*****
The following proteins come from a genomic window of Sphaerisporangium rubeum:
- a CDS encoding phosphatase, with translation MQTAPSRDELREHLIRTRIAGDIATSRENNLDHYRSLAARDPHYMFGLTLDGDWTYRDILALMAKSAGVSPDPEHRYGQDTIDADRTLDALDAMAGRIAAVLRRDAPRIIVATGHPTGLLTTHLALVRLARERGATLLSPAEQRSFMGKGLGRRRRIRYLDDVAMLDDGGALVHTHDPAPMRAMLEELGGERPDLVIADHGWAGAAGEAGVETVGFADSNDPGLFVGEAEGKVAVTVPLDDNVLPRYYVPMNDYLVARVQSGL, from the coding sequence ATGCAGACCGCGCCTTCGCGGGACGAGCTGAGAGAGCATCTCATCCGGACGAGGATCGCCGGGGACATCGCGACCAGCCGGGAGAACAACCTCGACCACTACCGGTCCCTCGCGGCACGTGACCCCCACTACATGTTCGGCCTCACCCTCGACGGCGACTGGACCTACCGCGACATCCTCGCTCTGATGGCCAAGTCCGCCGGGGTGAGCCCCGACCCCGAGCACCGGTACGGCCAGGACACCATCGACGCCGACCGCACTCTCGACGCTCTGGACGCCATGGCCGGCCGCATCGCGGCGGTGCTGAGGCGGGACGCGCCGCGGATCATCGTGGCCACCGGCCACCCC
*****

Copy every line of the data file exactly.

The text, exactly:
The following proteins come from a genomic window of Sphaerisporangium rubeum:
- a CDS encoding phosphatase, with translation MQTAPSRDELREHLIRTRIAGDIATSRENNLDHYRSLAARDPHYMFGLTLDGDWTYRDILALMAKSAGVSPDPEHRYGQDTIDADRTLDALDAMAGRIAAVLRRDAPRIIVATGHPTGLLTTHLALVRLARERGATLLSPAEQRSFMGKGLGRRRRIRYLDDVAMLDDGGALVHTHDPAPMRAMLEELGGERPDLVIADHGWAGAAGEAGVETVGFADSNDPGLFVGEAEGKVAVTVPLDDNVLPRYYVPMNDYLVARVQSGL, from the coding sequence ATGCAGACCGCGCCTTCGCGGGACGAGCTGAGAGAGCATCTCATCCGGACGAGGATCGCCGGGGACATCGCGACCAGCCGGGAGAACAACCTCGACCACTACCGGTCCCTCGCGGCACGTGACCCCCACTACATGTTCGGCCTCACCCTCGACGGCGACTGGACCTACCGCGACATCCTCGCTCTGATGGCCAAGTCCGCCGGGGTGAGCCCCGACCCCGAGCACCGGTACGGCCAGGACACCATCGACGCCGACCGCACTCTCGACGCTCTGGACGCCATGGCCGGCCGCATCGCGGCGGTGCTGAGGCGGGACGCGCCGCGGATCATCGTGGCCACCGGCCACCCC